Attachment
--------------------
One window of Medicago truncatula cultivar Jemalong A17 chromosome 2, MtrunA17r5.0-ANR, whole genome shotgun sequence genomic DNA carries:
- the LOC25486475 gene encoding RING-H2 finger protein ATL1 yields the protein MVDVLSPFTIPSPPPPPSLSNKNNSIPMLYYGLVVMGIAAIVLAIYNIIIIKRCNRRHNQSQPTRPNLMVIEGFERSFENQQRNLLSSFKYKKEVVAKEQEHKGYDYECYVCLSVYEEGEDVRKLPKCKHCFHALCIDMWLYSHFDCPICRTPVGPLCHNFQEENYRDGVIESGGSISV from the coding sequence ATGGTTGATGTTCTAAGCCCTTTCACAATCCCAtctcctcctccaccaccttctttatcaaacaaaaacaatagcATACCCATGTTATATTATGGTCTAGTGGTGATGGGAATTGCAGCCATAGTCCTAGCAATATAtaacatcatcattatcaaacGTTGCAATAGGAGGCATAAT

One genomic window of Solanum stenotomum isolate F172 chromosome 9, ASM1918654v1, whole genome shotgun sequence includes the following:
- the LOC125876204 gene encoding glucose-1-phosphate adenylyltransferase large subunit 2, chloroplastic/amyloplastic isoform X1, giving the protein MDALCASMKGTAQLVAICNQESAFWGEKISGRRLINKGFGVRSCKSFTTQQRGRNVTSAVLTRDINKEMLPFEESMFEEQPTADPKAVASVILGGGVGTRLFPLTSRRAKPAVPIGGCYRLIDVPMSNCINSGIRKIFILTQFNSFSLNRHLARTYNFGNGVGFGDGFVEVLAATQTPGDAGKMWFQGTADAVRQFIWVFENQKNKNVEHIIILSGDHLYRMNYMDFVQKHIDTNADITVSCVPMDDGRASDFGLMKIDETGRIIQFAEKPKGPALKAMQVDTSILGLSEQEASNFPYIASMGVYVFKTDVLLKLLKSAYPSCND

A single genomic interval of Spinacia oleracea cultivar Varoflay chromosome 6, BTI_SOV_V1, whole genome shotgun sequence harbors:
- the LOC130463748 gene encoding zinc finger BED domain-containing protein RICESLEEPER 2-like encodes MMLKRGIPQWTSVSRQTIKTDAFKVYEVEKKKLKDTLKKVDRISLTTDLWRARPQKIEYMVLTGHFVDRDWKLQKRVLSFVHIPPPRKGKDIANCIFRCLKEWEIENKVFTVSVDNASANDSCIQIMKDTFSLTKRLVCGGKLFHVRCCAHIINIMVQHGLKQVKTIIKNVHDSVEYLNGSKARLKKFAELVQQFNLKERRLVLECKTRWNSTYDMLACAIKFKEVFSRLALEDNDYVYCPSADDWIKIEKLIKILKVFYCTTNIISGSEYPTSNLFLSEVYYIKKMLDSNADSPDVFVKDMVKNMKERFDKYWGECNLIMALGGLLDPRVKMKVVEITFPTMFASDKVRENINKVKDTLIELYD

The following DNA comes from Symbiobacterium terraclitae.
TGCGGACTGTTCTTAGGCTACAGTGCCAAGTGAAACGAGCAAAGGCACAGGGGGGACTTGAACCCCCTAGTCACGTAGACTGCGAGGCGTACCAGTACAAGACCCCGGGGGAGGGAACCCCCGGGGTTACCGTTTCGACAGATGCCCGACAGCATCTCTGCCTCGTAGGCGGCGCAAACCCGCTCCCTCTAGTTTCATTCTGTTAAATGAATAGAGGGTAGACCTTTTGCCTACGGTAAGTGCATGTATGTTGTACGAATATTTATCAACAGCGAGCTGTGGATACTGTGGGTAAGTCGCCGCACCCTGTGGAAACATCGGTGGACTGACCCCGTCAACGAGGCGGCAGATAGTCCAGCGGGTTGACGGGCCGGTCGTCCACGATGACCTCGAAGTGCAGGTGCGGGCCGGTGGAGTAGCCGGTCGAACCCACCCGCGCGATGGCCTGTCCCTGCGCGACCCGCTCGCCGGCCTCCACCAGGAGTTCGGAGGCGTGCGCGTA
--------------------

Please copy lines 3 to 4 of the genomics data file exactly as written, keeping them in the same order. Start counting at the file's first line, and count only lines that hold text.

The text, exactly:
One genomic window of Solanum stenotomum isolate F172 chromosome 9, ASM1918654v1, whole genome shotgun sequence includes the following:
- the LOC125876204 gene encoding glucose-1-phosphate adenylyltransferase large subunit 2, chloroplastic/amyloplastic isoform X1, giving the protein MDALCASMKGTAQLVAICNQESAFWGEKISGRRLINKGFGVRSCKSFTTQQRGRNVTSAVLTRDINKEMLPFEESMFEEQPTADPKAVASVILGGGVGTRLFPLTSRRAKPAVPIGGCYRLIDVPMSNCINSGIRKIFILTQFNSFSLNRHLARTYNFGNGVGFGDGFVEVLAATQTPGDAGKMWFQGTADAVRQFIWVFENQKNKNVEHIIILSGDHLYRMNYMDFVQKHIDTNADITVSCVPMDDGRASDFGLMKIDETGRIIQFAEKPKGPALKAMQVDTSILGLSEQEASNFPYIASMGVYVFKTDVLLKLLKSAYPSCND